Most U.S. investors invested in foreign markets do not have long term strategic policies in place to hedge currency exposures arising from non-U.S. equity investments. Over the past five years, investors generally have further globalized their equity portfolios. Additionally, many investors have become more sensitive to shorter term volatility for a variety of reasons. Given these last two points, as well as the dramatic move of the U.S. dollar over the past year, we decided to review the topic of currency hedging. While there are reasons investors might want to hedge their currency exposure on a strategic basis, we generally believe investors should maintain their unhedged developed international equity exposures. The following provides a more detailed discussion of Rocaton's views on hedging currencies.
Currency markets have come to the forefront in recent months, particularly after the U.S. dollar strengthened against nearly all major currencies in 2014. Part of the increase in news flow has been driven by volatility in currency markets. Notably, the unexpected removal of the Swiss franc/euro peg by the Swiss National Bank in January 2015 caused extreme volatility in that currency pair and resulted in insolvency for several retail foreign exchange ("FX") brokerage firms. Additionally, U.S. corporate earnings have come under pressure as a strengthening dollar has generally put downward pressure on profits. Institutional investors may be wondering if it is appropriate to hedge currency movements in their non-U.S. equity portfolios. The balance of this paper will provide our thoughts on this topic. Importantly, this paper focuses exclusively on developed international equity mandates and does not address hedging emerging market equities or international fixed income exposures, both of which have different sets of considerations1.
Diverging global monetary policies and growth rates have been partially responsible for the U.S. dollar reaching a 12-year high. Since the start of 2014 through April 13, 2015, the U.S. dollar index (DXY), which measures the dollar against a basket of foreign currencies such as the euro, yen and franc, is up 24%. Naturally, this has led to weaker performance for non-U.S. equity and fixed income markets from the perspective of a U.S. based investor. Local equity market returns have generally been robust over this time period. For example, the MSCI EAFE Index is up 18% annualized in local terms over the prior two year period. U.S. dollar investors, however, have gained slightly less than half of that return (8.4% annualized) over the same time period due to a strengthening dollar. The table below shows additional performance data for various equity and fixed income indexes from a local market and U.S. dollar standpoint.
Figure 1: Performance in USD and Local Terms. All returns shown are total returns. Performance for periods greater than 1 year are annualized.
The cost of hedging emerging market equities is often very high and Rocaton generally believes clients should leave these exposures unhedged. International fixed income strategies are available in a number of different formats, both hedged and unhedged. Investors should consider the desired exposure before selecting a strategy.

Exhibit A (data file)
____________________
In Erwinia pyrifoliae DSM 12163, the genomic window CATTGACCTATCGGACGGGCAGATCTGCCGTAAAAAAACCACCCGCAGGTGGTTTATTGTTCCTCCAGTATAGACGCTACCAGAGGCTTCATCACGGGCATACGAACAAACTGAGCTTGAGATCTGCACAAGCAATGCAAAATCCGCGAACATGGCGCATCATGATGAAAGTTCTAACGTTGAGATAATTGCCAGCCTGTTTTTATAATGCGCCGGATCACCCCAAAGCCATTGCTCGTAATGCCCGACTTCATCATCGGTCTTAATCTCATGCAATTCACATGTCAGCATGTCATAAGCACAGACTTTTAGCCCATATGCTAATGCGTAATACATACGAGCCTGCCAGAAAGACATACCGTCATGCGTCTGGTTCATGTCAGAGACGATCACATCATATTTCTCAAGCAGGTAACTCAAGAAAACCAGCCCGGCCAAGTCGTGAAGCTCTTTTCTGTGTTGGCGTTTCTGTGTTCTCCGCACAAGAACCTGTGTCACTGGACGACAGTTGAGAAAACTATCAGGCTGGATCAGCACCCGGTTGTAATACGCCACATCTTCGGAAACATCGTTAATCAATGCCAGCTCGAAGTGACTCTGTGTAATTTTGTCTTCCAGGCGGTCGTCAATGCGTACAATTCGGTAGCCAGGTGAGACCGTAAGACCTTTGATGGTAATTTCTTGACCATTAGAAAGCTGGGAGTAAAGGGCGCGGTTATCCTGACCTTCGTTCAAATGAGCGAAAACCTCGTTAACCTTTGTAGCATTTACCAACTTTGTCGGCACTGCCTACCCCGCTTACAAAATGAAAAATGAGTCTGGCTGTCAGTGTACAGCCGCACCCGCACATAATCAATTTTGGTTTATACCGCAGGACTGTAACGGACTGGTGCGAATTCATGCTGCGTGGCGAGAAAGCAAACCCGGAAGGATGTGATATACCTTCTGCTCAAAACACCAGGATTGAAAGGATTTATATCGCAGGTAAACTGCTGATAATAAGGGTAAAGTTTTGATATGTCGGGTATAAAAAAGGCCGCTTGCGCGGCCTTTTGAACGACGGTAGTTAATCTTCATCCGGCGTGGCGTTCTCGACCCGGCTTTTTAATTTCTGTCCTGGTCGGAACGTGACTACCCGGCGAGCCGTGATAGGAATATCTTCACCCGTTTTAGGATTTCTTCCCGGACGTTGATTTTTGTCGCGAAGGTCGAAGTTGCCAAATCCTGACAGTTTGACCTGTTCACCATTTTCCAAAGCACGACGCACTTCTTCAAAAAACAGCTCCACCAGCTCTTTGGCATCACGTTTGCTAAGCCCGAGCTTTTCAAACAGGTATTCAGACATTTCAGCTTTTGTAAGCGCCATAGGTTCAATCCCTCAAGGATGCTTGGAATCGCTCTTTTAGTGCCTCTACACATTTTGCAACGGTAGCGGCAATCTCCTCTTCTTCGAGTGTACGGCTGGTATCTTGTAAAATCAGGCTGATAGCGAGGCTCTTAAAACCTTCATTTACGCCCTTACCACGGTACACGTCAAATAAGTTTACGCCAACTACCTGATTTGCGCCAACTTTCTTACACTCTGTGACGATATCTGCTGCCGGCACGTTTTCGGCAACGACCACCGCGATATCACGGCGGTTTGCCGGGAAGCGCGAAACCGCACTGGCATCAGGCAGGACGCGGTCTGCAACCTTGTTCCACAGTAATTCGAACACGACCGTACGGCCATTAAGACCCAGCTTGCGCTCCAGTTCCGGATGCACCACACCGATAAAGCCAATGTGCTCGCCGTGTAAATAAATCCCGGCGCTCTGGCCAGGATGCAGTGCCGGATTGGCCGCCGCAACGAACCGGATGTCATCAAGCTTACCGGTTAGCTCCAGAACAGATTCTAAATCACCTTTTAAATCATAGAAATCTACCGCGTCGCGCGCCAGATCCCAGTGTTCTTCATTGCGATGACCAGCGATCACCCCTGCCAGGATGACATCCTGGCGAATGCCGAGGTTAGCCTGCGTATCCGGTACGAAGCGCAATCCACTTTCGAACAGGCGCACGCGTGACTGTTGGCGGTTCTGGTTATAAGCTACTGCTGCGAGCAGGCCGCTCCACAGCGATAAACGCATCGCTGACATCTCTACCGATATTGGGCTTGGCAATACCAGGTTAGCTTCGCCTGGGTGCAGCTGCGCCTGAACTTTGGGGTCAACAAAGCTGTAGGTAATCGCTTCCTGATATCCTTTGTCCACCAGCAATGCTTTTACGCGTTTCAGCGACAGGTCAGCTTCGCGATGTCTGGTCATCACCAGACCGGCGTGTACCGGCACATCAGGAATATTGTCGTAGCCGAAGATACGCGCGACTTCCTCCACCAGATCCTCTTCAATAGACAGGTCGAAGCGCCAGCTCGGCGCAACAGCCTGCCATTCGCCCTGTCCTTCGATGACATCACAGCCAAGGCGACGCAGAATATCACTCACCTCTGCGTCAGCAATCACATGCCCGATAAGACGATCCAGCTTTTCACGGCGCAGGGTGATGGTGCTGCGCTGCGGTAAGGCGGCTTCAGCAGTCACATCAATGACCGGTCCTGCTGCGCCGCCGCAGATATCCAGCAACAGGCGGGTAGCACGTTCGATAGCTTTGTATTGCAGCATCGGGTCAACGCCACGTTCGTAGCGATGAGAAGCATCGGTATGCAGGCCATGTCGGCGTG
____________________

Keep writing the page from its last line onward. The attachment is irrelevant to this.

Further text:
Aside from the poor general performance of non-U.S. currencies, volatility in FX markets has also increased in recent months. While the euro/franc case is an extreme example, other currency pairs have seen a pickup in volatility. For example, the sell-off in the yen during 2012 and 2013 year pushed volatility up for the Japanese currency.
In light of recent market volatility, investors may be weighing the merits of hedging currency exposure. There are several reasons why investors might choose to hedge their FX exposure. However, as we will explore, we typically do not believe these reasons are sufficient to warrant establishing a currency hedging program, particularly when implementation costs and other issues are also considered.
As there is typically not a meaningful difference in total return over long time horizons for hedged versus unhedged global equities, the primary reason why investors might want to strategically hedge their FX exposure is to reduce total portfolio volatility. Recently, unhedged developed equity exposures have been more volatile than hedged exposures. Over the trailing 10-year period ending March 31, 2015 an unhedged EAFE equity exposure had a realized volatility of 18.1% versus 14.5% for a hedged exposure. The difference in volatility profiles is similar over other recent rolling 10-year periods with unhedged exposures generally having realized volatility 2-4% greater than hedged exposures. However, for much of the late 1990s and early- to mid-2000s, hedged and unhedged equity exposures had almost identical volatility as non-U.S. currency exposure acted as a diversifier to the local equity market exposure. At the total portfolio level, these differences become far less meaningful (see Figure 2). Further, as we have pointed out, the large differences in volatility are a more recent phenomenon and for many years, hedged and unhedged exposures had nearly identical volatility profiles. Of course, it is difficult to predict whether this recent trend is permanent or if the trend will reverse course.
Figure 2: Total Portfolio Volatility – Rolling 10 Year Periods (Unhedged and Hedged Equity Allocations). Analysis assumes global equity exposure is half U.S. equity and half non-U.S. developed equity. Fixed income exposure is proxied with the Barclays Aggregate.